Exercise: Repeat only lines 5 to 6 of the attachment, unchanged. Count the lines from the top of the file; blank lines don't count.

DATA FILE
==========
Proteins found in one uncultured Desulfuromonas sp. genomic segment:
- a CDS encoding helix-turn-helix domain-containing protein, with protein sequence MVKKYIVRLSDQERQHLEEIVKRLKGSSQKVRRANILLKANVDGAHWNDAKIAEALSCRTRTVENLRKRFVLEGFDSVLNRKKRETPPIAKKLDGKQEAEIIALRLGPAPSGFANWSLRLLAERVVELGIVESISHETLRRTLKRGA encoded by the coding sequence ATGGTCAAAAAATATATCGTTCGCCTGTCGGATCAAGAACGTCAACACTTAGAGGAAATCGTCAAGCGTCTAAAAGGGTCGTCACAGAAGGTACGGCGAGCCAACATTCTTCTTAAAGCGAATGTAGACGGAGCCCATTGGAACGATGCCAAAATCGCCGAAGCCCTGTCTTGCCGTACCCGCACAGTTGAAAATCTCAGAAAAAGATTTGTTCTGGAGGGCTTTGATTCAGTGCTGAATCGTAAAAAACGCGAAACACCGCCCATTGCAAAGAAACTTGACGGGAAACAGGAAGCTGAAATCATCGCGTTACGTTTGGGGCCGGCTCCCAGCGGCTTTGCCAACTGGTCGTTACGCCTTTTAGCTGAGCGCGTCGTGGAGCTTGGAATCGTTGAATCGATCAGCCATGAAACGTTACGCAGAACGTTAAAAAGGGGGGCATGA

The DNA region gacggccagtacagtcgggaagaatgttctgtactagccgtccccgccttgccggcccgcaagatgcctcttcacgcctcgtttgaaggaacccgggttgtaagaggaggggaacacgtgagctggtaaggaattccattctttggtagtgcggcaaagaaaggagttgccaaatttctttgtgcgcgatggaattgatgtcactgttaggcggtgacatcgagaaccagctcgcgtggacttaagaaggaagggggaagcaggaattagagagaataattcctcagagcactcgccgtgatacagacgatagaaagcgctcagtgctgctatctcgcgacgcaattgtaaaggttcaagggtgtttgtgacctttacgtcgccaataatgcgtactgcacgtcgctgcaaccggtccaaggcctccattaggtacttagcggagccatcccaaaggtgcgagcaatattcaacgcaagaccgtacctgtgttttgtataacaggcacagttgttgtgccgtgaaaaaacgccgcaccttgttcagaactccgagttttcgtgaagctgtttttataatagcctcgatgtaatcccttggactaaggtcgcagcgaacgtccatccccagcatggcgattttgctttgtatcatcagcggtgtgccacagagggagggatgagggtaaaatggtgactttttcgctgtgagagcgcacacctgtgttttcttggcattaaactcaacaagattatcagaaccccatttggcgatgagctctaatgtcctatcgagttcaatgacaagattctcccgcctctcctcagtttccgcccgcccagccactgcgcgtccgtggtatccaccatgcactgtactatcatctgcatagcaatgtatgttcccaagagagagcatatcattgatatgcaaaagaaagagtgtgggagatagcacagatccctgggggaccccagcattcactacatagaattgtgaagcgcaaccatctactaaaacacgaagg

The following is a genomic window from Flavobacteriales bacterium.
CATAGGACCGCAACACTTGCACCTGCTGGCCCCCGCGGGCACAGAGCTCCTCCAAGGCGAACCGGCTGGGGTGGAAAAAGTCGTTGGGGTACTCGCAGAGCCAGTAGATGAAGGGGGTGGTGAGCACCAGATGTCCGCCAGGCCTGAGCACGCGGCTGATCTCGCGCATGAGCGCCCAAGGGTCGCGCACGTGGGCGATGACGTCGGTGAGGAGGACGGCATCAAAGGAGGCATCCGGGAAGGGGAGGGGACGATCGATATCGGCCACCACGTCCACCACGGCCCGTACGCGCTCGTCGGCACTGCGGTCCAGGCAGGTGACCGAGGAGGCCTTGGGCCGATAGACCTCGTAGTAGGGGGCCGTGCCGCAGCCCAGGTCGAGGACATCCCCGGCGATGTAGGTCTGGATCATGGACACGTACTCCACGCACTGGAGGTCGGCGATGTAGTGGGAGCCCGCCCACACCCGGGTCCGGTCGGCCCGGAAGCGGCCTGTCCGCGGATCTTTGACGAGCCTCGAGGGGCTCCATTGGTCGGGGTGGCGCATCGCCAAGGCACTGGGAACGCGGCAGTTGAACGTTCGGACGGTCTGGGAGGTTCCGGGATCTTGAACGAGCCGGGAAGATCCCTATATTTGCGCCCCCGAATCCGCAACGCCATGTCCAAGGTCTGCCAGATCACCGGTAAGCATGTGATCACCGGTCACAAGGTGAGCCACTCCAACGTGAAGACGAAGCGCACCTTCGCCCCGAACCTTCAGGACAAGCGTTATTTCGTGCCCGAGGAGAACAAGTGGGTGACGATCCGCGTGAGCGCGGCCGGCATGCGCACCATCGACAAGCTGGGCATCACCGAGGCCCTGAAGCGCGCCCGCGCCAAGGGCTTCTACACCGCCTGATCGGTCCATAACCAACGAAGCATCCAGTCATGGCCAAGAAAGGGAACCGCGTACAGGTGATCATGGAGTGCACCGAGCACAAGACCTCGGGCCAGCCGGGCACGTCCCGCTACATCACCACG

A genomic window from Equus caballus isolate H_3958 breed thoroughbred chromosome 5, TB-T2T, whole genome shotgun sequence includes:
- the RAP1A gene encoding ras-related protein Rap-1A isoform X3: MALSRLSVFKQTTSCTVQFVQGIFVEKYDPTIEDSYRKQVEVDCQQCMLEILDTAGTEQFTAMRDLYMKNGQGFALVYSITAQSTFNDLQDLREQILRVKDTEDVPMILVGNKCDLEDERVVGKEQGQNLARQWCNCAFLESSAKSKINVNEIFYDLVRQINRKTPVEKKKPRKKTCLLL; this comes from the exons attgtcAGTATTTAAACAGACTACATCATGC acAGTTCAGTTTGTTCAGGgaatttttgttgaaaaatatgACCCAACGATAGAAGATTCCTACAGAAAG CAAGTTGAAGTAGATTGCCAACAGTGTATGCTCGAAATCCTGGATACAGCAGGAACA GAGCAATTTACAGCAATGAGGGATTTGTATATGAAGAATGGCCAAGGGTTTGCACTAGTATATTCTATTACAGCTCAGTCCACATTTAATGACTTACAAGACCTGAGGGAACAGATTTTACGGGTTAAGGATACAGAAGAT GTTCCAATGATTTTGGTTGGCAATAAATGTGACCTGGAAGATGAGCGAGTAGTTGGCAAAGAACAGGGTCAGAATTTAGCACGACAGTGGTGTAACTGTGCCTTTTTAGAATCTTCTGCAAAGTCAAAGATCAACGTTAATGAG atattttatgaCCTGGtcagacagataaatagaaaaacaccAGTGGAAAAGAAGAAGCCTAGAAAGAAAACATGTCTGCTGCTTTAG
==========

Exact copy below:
CATAGGACCGCAACACTTGCACCTGCTGGCCCCCGCGGGCACAGAGCTCCTCCAAGGCGAACCGGCTGGGGTGGAAAAAGTCGTTGGGGTACTCGCAGAGCCAGTAGATGAAGGGGGTGGTGAGCACCAGATGTCCGCCAGGCCTGAGCACGCGGCTGATCTCGCGCATGAGCGCCCAAGGGTCGCGCACGTGGGCGATGACGTCGGTGAGGAGGACGGCATCAAAGGAGGCATCCGGGAAGGGGAGGGGACGATCGATATCGGCCACCACGTCCACCACGGCCCGTACGCGCTCGTCGGCACTGCGGTCCAGGCAGGTGACCGAGGAGGCCTTGGGCCGATAGACCTCGTAGTAGGGGGCCGTGCCGCAGCCCAGGTCGAGGACATCCCCGGCGATGTAGGTCTGGATCATGGACACGTACTCCACGCACTGGAGGTCGGCGATGTAGTGGGAGCCCGCCCACACCCGGGTCCGGTCGGCCCGGAAGCGGCCTGTCCGCGGATCTTTGACGAGCCTCGAGGGGCTCCATTGGTCGGGGTGGCGCATCGCCAAGGCACTGGGAACGCGGCAGTTGAACGTTCGGACGGTCTGGGAGGTTCCGGGATCTTGAACGAGCCGGGAAGATCCCTATATTTGCGCCCCCGAATCCGCAACGCCATGTCCAAGGTCTGCCAGATCACCGGTAAGCATGTGATCACCGGTCACAAGGTGAGCCACTCCAACGTGAAGACGAAGCGCACCTTCGCCCCGAACCTTCAGGACAAGCGTTATTTCGTGCCCGAGGAGAACAAGTGGGTGACGATCCGCGTGAGCGCGGCCGGCATGCGCACCATCGACAAGCTGGGCATCACCGAGGCCCTGAAGCGCGCCCGCGCCAAGGGCTTCTACACCGCCTGATCGGTCCATAACCAACGAAGCATCCAGTCATGGCCAAGAAAGGGAACCGCGTACAGGTGATCATGGAGTGCACCGAGCACAAGACCTCGGGCCAGCCGGGCACGTCCCGCTACATCACCACG

A genomic window from Equus caballus isolate H_3958 breed thoroughbred chromosome 5, TB-T2T, whole genome shotgun sequence includes: